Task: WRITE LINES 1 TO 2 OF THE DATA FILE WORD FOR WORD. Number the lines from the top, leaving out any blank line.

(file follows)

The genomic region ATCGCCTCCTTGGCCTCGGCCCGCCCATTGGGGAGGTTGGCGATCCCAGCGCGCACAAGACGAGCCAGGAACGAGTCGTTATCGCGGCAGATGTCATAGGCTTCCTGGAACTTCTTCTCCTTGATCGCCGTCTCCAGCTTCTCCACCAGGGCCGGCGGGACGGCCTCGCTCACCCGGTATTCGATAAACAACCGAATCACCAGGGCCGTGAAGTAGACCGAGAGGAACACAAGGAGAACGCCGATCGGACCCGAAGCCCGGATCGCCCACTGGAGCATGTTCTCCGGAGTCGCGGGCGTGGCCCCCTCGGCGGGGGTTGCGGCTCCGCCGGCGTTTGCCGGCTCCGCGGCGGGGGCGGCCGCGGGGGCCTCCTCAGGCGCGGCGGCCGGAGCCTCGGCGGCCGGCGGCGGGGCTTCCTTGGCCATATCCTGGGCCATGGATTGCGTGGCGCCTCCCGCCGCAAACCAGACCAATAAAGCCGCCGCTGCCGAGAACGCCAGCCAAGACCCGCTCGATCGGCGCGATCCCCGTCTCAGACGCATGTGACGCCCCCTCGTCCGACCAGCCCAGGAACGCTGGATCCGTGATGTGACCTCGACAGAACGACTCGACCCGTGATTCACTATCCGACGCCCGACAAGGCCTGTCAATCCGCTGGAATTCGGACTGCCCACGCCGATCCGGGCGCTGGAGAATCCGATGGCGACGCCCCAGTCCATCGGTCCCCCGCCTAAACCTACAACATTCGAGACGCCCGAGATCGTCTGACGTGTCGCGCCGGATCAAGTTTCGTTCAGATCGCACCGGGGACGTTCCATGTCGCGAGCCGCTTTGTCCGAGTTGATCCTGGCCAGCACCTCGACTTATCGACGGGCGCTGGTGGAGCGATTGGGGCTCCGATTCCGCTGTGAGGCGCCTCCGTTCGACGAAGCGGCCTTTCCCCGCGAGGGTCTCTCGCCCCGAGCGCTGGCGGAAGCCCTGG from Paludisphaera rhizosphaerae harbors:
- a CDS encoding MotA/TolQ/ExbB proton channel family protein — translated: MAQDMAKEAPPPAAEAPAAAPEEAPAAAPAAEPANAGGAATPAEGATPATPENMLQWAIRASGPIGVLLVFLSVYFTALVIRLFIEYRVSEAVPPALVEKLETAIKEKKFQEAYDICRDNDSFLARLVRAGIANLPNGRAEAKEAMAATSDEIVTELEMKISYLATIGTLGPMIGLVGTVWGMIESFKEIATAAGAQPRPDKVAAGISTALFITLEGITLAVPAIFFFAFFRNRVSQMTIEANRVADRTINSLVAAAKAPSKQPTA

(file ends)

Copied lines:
The genomic region ATCGCCTCCTTGGCCTCGGCCCGCCCATTGGGGAGGTTGGCGATCCCAGCGCGCACAAGACGAGCCAGGAACGAGTCGTTATCGCGGCAGATGTCATAGGCTTCCTGGAACTTCTTCTCCTTGATCGCCGTCTCCAGCTTCTCCACCAGGGCCGGCGGGACGGCCTCGCTCACCCGGTATTCGATAAACAACCGAATCACCAGGGCCGTGAAGTAGACCGAGAGGAACACAAGGAGAACGCCGATCGGACCCGAAGCCCGGATCGCCCACTGGAGCATGTTCTCCGGAGTCGCGGGCGTGGCCCCCTCGGCGGGGGTTGCGGCTCCGCCGGCGTTTGCCGGCTCCGCGGCGGGGGCGGCCGCGGGGGCCTCCTCAGGCGCGGCGGCCGGAGCCTCGGCGGCCGGCGGCGGGGCTTCCTTGGCCATATCCTGGGCCATGGATTGCGTGGCGCCTCCCGCCGCAAACCAGACCAATAAAGCCGCCGCTGCCGAGAACGCCAGCCAAGACCCGCTCGATCGGCGCGATCCCCGTCTCAGACGCATGTGACGCCCCCTCGTCCGACCAGCCCAGGAACGCTGGATCCGTGATGTGACCTCGACAGAACGACTCGACCCGTGATTCACTATCCGACGCCCGACAAGGCCTGTCAATCCGCTGGAATTCGGACTGCCCACGCCGATCCGGGCGCTGGAGAATCCGATGGCGACGCCCCAGTCCATCGGTCCCCCGCCTAAACCTACAACATTCGAGACGCCCGAGATCGTCTGACGTGTCGCGCCGGATCAAGTTTCGTTCAGATCGCACCGGGGACGTTCCATGTCGCGAGCCGCTTTGTCCGAGTTGATCCTGGCCAGCACCTCGACTTATCGACGGGCGCTGGTGGAGCGATTGGGGCTCCGATTCCGCTGTGAGGCGCCTCCGTTCGACGAAGCGGCCTTTCCCCGCGAGGGTCTCTCGCCCCGAGCGCTGGCGGAAGCCCTGG from Paludisphaera rhizosphaerae harbors:
- a CDS encoding MotA/TolQ/ExbB proton channel family protein — translated: MAQDMAKEAPPPAAEAPAAAPEEAPAAAPAAEPANAGGAATPAEGATPATPENMLQWAIRASGPIGVLLVFLSVYFTALVIRLFIEYRVSEAVPPALVEKLETAIKEKKFQEAYDICRDNDSFLARLVRAGIANLPNGRAEAKEAMAATSDEIVTELEMKISYLATIGTLGPMIGLVGTVWGMIESFKEIATAAGAQPRPDKVAAGISTALFITLEGITLAVPAIFFFAFFRNRVSQMTIEANRVADRTINSLVAAAKAPSKQPTA